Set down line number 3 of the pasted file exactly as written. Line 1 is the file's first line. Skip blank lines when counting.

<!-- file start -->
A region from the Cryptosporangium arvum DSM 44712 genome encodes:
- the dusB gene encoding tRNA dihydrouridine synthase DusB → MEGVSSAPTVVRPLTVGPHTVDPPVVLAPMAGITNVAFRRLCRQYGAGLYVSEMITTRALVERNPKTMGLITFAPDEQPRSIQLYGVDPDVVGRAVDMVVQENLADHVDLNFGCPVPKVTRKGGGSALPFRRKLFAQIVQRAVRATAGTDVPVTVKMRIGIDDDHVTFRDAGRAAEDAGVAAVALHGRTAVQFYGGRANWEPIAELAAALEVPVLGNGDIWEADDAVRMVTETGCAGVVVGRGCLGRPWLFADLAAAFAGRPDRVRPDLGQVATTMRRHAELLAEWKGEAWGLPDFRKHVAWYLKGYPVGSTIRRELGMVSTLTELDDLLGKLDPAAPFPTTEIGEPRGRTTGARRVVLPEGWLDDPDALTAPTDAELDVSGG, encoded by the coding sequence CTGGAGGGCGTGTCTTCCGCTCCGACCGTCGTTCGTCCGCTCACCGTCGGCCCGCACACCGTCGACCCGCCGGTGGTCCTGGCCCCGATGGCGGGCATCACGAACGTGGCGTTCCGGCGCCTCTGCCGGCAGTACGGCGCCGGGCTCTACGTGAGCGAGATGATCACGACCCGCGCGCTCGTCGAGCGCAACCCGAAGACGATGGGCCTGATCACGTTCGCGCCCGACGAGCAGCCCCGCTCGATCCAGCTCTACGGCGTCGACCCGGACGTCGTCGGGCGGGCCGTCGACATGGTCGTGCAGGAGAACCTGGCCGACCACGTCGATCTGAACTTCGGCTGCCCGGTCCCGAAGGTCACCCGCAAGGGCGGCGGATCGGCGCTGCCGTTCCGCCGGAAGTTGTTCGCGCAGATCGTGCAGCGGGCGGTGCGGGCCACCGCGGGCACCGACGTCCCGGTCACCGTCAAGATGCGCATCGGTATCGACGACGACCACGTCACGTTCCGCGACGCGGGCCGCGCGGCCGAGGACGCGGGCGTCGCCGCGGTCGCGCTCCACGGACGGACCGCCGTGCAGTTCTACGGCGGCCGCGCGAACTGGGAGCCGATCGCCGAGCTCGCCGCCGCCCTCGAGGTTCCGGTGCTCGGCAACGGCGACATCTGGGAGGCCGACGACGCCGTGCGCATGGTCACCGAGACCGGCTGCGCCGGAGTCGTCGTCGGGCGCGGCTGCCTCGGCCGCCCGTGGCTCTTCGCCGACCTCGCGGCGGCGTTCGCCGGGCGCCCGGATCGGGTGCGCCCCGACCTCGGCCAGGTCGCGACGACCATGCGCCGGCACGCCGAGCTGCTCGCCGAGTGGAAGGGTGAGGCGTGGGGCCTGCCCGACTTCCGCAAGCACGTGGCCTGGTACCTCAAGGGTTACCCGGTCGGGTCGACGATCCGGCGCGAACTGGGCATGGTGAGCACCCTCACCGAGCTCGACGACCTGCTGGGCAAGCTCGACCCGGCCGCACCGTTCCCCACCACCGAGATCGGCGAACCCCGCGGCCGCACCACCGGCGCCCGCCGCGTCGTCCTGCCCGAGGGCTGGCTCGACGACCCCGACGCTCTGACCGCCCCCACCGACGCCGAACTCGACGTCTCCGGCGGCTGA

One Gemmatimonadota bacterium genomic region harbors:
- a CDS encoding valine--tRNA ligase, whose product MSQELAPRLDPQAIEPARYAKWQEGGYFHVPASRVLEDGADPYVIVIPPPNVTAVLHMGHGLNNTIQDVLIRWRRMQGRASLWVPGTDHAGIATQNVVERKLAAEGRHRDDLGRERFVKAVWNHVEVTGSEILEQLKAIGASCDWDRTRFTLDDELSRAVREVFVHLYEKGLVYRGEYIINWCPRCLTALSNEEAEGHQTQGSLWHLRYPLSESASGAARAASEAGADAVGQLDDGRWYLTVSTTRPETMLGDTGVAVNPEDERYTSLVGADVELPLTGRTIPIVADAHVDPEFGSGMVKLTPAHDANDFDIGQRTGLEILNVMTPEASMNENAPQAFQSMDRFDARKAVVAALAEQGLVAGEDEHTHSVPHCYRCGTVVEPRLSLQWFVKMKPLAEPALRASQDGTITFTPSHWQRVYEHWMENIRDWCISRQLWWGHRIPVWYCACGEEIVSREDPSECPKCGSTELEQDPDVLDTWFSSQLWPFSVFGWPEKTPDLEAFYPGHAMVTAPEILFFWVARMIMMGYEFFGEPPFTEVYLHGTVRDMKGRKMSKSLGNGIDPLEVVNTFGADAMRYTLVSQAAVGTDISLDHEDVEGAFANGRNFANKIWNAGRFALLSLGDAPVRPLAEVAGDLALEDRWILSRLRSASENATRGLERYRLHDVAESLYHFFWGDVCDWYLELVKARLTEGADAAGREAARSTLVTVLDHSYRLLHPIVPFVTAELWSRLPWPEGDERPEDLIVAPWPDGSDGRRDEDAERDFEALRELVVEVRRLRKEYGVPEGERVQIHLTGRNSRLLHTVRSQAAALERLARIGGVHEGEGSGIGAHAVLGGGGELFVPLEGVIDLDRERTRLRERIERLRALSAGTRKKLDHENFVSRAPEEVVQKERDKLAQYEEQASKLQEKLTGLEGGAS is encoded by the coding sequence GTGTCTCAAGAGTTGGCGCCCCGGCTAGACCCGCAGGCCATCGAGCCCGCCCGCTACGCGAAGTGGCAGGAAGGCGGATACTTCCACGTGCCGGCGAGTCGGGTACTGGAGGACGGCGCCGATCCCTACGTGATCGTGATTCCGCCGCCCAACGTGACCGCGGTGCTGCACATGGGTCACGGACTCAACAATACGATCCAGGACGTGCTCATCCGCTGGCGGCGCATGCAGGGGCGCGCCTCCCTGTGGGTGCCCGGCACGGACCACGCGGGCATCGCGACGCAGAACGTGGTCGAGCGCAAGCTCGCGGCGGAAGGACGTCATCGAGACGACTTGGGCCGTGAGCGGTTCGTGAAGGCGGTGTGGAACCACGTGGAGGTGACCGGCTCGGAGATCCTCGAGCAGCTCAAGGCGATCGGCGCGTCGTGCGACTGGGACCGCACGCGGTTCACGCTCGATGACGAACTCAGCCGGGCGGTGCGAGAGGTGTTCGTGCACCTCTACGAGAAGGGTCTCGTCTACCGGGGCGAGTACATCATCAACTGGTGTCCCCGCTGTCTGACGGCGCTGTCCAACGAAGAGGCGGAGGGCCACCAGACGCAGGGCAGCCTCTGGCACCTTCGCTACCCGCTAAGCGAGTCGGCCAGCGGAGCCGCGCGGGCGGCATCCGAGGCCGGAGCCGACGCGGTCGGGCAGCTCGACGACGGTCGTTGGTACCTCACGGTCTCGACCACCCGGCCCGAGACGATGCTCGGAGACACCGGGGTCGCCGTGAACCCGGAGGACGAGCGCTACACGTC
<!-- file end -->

One Gemmatimonadota bacterium genomic region harbors: